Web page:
Archie was looking at him now, that smile brightening up his face like the sun on the sea. George could almost see himself closing the few feet separating them to kiss his lover, heedless of their comrades all around them. The only thing keeping him from doing just that was the uncertainty of how Curtis would respond.
Every soldier knew better than to talk about what happened in the tents after dark. If they did, the quick tumbles in between fighting would become something much more real and lead to consequences none of them were willing to risk. George had few things to look forward to in life, and most of them depended on Curtis and the short hours just before dawn; he wouldn’t endanger that for anything.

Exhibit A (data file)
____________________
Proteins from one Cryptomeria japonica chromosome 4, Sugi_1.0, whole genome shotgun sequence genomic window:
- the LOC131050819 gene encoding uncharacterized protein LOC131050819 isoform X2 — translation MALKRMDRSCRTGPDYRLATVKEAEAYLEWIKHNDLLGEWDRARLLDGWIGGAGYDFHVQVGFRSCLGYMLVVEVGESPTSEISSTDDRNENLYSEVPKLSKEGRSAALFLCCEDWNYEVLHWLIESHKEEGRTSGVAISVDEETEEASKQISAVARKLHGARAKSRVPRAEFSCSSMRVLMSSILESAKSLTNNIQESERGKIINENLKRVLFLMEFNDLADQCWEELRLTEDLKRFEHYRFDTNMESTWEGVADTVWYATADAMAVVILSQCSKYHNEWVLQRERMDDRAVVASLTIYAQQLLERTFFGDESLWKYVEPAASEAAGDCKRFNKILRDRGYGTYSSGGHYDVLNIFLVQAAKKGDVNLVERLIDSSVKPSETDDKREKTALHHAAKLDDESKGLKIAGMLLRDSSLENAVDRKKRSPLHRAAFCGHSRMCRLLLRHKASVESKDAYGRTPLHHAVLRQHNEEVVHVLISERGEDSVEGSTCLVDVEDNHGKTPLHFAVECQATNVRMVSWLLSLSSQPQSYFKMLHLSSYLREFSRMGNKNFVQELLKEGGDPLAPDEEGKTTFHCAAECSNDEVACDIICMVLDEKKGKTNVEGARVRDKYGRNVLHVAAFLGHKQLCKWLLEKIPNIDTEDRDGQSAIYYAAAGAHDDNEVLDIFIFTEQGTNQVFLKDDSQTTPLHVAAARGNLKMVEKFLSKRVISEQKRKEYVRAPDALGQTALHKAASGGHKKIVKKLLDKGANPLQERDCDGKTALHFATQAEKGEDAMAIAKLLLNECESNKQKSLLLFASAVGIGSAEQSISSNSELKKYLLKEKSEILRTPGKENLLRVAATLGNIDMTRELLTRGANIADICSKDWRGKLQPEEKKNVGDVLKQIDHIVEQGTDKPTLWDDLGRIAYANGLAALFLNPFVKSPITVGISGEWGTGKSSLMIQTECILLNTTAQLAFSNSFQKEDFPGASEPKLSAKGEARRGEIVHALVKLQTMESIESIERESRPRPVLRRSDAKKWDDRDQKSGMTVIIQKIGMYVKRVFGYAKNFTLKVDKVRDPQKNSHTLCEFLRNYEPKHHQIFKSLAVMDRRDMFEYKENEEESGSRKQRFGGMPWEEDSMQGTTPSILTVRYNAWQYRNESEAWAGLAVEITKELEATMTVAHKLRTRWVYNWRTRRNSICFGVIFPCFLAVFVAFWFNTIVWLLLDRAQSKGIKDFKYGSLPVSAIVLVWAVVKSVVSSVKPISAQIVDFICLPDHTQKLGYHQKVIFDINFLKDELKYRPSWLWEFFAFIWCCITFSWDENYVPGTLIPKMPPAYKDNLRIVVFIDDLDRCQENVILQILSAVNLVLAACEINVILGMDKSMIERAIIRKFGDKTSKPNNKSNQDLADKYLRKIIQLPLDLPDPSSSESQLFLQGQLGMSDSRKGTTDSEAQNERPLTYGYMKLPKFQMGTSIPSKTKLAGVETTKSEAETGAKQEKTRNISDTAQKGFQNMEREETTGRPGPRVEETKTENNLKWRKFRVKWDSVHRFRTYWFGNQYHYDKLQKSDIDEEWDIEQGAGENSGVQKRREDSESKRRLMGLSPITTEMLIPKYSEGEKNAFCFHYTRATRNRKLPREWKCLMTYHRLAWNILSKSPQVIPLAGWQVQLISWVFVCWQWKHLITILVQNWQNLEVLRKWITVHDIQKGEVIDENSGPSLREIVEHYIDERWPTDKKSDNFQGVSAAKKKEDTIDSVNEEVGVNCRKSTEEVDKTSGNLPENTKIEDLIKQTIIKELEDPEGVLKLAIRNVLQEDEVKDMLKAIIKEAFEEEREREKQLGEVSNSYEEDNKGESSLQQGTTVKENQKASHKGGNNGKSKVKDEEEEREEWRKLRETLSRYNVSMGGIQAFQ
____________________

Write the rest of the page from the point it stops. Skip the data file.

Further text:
“Go on, Archie, give us a real story,” Higgins groused, “one that hasn’t been hashed to death,” making Curtis turn toward the other men, leaving George on the periphery again.
The rest of the camp went up quickly enough with tales of Sir Henry’s bravery and Captain Good’s charm saving their necks at the last possible moment. They managed to have dinner prepared and eaten just before the sun set on another day of inaction.
George didn’t care to risk his life in battle every day—he wasn’t like Archie, willing to give all for king and country—but weeks with nothing to do makes a man too introspective for his own good.